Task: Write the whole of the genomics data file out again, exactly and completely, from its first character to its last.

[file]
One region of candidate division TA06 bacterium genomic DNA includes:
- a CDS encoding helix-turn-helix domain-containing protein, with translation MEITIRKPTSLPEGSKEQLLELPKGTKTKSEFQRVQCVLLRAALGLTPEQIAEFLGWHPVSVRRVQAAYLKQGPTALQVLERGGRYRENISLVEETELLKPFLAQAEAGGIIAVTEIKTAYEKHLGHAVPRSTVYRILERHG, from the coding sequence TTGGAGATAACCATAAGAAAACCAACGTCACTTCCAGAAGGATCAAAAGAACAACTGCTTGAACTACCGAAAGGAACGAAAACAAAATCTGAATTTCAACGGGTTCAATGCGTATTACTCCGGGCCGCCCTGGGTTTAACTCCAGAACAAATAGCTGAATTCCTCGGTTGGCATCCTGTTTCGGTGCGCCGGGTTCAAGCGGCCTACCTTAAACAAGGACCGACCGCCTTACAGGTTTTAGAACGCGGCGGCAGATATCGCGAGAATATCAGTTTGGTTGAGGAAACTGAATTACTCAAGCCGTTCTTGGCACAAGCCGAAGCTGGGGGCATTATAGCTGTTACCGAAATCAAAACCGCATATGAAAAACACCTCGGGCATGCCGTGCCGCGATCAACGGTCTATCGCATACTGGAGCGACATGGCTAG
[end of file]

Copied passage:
One region of candidate division TA06 bacterium genomic DNA includes:
- a CDS encoding helix-turn-helix domain-containing protein, with translation MEITIRKPTSLPEGSKEQLLELPKGTKTKSEFQRVQCVLLRAALGLTPEQIAEFLGWHPVSVRRVQAAYLKQGPTALQVLERGGRYRENISLVEETELLKPFLAQAEAGGIIAVTEIKTAYEKHLGHAVPRSTVYRILERHG, from the coding sequence TTGGAGATAACCATAAGAAAACCAACGTCACTTCCAGAAGGATCAAAAGAACAACTGCTTGAACTACCGAAAGGAACGAAAACAAAATCTGAATTTCAACGGGTTCAATGCGTATTACTCCGGGCCGCCCTGGGTTTAACTCCAGAACAAATAGCTGAATTCCTCGGTTGGCATCCTGTTTCGGTGCGCCGGGTTCAAGCGGCCTACCTTAAACAAGGACCGACCGCCTTACAGGTTTTAGAACGCGGCGGCAGATATCGCGAGAATATCAGTTTGGTTGAGGAAACTGAATTACTCAAGCCGTTCTTGGCACAAGCCGAAGCTGGGGGCATTATAGCTGTTACCGAAATCAAAACCGCATATGAAAAACACCTCGGGCATGCCGTGCCGCGATCAACGGTCTATCGCATACTGGAGCGACATGGCTAG